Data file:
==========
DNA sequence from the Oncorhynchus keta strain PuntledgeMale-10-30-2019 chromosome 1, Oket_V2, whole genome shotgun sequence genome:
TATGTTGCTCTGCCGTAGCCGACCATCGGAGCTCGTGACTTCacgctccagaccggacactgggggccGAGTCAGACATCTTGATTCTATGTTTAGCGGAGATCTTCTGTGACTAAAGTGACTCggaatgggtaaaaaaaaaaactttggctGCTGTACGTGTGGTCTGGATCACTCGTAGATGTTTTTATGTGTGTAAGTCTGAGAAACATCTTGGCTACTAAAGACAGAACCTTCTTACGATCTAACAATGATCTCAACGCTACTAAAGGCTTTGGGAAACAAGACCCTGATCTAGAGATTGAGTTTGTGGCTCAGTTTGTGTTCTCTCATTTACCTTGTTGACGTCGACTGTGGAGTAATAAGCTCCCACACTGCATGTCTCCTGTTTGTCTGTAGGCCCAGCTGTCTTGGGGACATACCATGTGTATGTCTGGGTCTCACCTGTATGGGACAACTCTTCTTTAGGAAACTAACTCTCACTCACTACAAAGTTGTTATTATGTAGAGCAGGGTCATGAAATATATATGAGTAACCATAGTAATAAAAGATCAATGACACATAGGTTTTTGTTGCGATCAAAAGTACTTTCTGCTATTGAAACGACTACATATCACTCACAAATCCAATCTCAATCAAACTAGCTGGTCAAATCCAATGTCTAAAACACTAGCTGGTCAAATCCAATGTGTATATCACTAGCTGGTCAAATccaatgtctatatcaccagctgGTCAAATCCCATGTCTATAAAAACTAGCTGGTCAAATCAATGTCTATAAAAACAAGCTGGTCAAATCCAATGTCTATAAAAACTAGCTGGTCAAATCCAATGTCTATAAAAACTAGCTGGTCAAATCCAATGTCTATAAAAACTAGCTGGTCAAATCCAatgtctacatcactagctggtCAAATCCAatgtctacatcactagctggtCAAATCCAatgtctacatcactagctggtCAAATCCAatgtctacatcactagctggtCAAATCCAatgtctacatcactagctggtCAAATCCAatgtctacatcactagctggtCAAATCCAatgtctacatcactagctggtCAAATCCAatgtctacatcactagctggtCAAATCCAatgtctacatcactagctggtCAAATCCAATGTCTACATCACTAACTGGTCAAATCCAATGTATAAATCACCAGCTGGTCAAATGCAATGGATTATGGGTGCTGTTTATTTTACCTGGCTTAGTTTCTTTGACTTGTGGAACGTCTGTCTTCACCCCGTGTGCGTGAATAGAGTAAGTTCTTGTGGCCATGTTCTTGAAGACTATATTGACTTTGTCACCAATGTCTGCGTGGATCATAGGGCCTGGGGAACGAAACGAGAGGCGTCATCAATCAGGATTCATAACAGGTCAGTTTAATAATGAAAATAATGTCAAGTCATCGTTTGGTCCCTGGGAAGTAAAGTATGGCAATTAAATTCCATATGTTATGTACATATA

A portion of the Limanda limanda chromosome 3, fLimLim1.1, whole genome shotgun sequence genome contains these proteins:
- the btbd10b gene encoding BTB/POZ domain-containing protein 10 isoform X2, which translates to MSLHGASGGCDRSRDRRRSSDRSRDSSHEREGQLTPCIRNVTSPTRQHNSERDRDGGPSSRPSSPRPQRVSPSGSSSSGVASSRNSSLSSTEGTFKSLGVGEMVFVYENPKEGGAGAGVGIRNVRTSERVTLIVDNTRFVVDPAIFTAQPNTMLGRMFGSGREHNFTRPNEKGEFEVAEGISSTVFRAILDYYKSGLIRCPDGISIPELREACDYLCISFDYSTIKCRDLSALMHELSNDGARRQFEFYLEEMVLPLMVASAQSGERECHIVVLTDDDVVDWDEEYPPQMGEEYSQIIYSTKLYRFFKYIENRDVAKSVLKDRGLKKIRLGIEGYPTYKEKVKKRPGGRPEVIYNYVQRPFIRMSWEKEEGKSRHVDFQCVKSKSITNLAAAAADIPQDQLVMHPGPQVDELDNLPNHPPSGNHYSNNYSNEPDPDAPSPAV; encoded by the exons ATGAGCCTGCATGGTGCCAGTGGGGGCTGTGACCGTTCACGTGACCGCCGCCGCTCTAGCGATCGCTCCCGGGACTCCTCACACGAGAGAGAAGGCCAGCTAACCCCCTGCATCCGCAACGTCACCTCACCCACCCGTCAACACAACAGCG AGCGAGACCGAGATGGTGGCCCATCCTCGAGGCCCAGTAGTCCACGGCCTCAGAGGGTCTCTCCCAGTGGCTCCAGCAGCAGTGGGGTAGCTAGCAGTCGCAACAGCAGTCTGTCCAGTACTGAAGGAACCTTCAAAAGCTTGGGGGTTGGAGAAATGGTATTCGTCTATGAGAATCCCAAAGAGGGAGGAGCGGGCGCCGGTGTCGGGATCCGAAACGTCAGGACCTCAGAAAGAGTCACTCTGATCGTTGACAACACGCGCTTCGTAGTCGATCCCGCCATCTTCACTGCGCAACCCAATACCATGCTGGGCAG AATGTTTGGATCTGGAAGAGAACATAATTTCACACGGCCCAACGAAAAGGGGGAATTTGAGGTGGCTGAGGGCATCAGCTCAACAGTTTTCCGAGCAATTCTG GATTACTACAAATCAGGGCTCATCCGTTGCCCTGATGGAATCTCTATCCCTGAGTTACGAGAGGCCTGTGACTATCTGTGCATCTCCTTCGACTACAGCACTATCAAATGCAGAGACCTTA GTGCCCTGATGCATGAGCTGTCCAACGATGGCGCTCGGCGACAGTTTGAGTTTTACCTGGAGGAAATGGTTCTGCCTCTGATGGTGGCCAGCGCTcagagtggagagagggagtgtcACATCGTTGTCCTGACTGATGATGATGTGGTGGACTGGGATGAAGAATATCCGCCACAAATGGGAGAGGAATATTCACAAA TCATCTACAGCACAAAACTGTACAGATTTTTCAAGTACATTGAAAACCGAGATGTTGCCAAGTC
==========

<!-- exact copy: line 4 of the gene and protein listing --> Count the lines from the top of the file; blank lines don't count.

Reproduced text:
- the btbd10b gene encoding BTB/POZ domain-containing protein 10 isoform X2, which translates to MSLHGASGGCDRSRDRRRSSDRSRDSSHEREGQLTPCIRNVTSPTRQHNSERDRDGGPSSRPSSPRPQRVSPSGSSSSGVASSRNSSLSSTEGTFKSLGVGEMVFVYENPKEGGAGAGVGIRNVRTSERVTLIVDNTRFVVDPAIFTAQPNTMLGRMFGSGREHNFTRPNEKGEFEVAEGISSTVFRAILDYYKSGLIRCPDGISIPELREACDYLCISFDYSTIKCRDLSALMHELSNDGARRQFEFYLEEMVLPLMVASAQSGERECHIVVLTDDDVVDWDEEYPPQMGEEYSQIIYSTKLYRFFKYIENRDVAKSVLKDRGLKKIRLGIEGYPTYKEKVKKRPGGRPEVIYNYVQRPFIRMSWEKEEGKSRHVDFQCVKSKSITNLAAAAADIPQDQLVMHPGPQVDELDNLPNHPPSGNHYSNNYSNEPDPDAPSPAV; encoded by the exons ATGAGCCTGCATGGTGCCAGTGGGGGCTGTGACCGTTCACGTGACCGCCGCCGCTCTAGCGATCGCTCCCGGGACTCCTCACACGAGAGAGAAGGCCAGCTAACCCCCTGCATCCGCAACGTCACCTCACCCACCCGTCAACACAACAGCG AGCGAGACCGAGATGGTGGCCCATCCTCGAGGCCCAGTAGTCCACGGCCTCAGAGGGTCTCTCCCAGTGGCTCCAGCAGCAGTGGGGTAGCTAGCAGTCGCAACAGCAGTCTGTCCAGTACTGAAGGAACCTTCAAAAGCTTGGGGGTTGGAGAAATGGTATTCGTCTATGAGAATCCCAAAGAGGGAGGAGCGGGCGCCGGTGTCGGGATCCGAAACGTCAGGACCTCAGAAAGAGTCACTCTGATCGTTGACAACACGCGCTTCGTAGTCGATCCCGCCATCTTCACTGCGCAACCCAATACCATGCTGGGCAG AATGTTTGGATCTGGAAGAGAACATAATTTCACACGGCCCAACGAAAAGGGGGAATTTGAGGTGGCTGAGGGCATCAGCTCAACAGTTTTCCGAGCAATTCTG GATTACTACAAATCAGGGCTCATCCGTTGCCCTGATGGAATCTCTATCCCTGAGTTACGAGAGGCCTGTGACTATCTGTGCATCTCCTTCGACTACAGCACTATCAAATGCAGAGACCTTA GTGCCCTGATGCATGAGCTGTCCAACGATGGCGCTCGGCGACAGTTTGAGTTTTACCTGGAGGAAATGGTTCTGCCTCTGATGGTGGCCAGCGCTcagagtggagagagggagtgtcACATCGTTGTCCTGACTGATGATGATGTGGTGGACTGGGATGAAGAATATCCGCCACAAATGGGAGAGGAATATTCACAAA TCATCTACAGCACAAAACTGTACAGATTTTTCAAGTACATTGAAAACCGAGATGTTGCCAAGTC